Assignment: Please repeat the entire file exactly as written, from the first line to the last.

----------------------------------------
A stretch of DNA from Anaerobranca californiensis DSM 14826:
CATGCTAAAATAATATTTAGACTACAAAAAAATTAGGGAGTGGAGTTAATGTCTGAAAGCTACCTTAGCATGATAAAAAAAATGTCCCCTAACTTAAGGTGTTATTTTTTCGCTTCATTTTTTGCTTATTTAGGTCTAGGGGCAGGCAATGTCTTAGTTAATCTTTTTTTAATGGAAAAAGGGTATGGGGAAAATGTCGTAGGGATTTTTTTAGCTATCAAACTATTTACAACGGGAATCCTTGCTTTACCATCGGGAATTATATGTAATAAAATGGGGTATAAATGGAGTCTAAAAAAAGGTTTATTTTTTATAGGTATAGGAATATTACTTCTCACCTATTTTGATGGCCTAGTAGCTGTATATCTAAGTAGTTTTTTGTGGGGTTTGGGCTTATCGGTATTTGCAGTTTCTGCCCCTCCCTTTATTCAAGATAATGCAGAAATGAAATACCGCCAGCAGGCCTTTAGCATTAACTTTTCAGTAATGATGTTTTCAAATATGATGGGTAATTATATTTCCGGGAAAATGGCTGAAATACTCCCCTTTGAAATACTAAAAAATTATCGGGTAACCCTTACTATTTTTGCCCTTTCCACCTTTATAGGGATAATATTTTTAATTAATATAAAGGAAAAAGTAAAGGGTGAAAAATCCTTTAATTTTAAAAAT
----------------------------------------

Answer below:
A stretch of DNA from Anaerobranca californiensis DSM 14826:
CATGCTAAAATAATATTTAGACTACAAAAAAATTAGGGAGTGGAGTTAATGTCTGAAAGCTACCTTAGCATGATAAAAAAAATGTCCCCTAACTTAAGGTGTTATTTTTTCGCTTCATTTTTTGCTTATTTAGGTCTAGGGGCAGGCAATGTCTTAGTTAATCTTTTTTTAATGGAAAAAGGGTATGGGGAAAATGTCGTAGGGATTTTTTTAGCTATCAAACTATTTACAACGGGAATCCTTGCTTTACCATCGGGAATTATATGTAATAAAATGGGGTATAAATGGAGTCTAAAAAAAGGTTTATTTTTTATAGGTATAGGAATATTACTTCTCACCTATTTTGATGGCCTAGTAGCTGTATATCTAAGTAGTTTTTTGTGGGGTTTGGGCTTATCGGTATTTGCAGTTTCTGCCCCTCCCTTTATTCAAGATAATGCAGAAATGAAATACCGCCAGCAGGCCTTTAGCATTAACTTTTCAGTAATGATGTTTTCAAATATGATGGGTAATTATATTTCCGGGAAAATGGCTGAAATACTCCCCTTTGAAATACTAAAAAATTATCGGGTAACCCTTACTATTTTTGCCCTTTCCACCTTTATAGGGATAATATTTTTAATTAATATAAAGGAAAAAGTAAAGGGTGAAAAATCCTTTAATTTTAAAAAT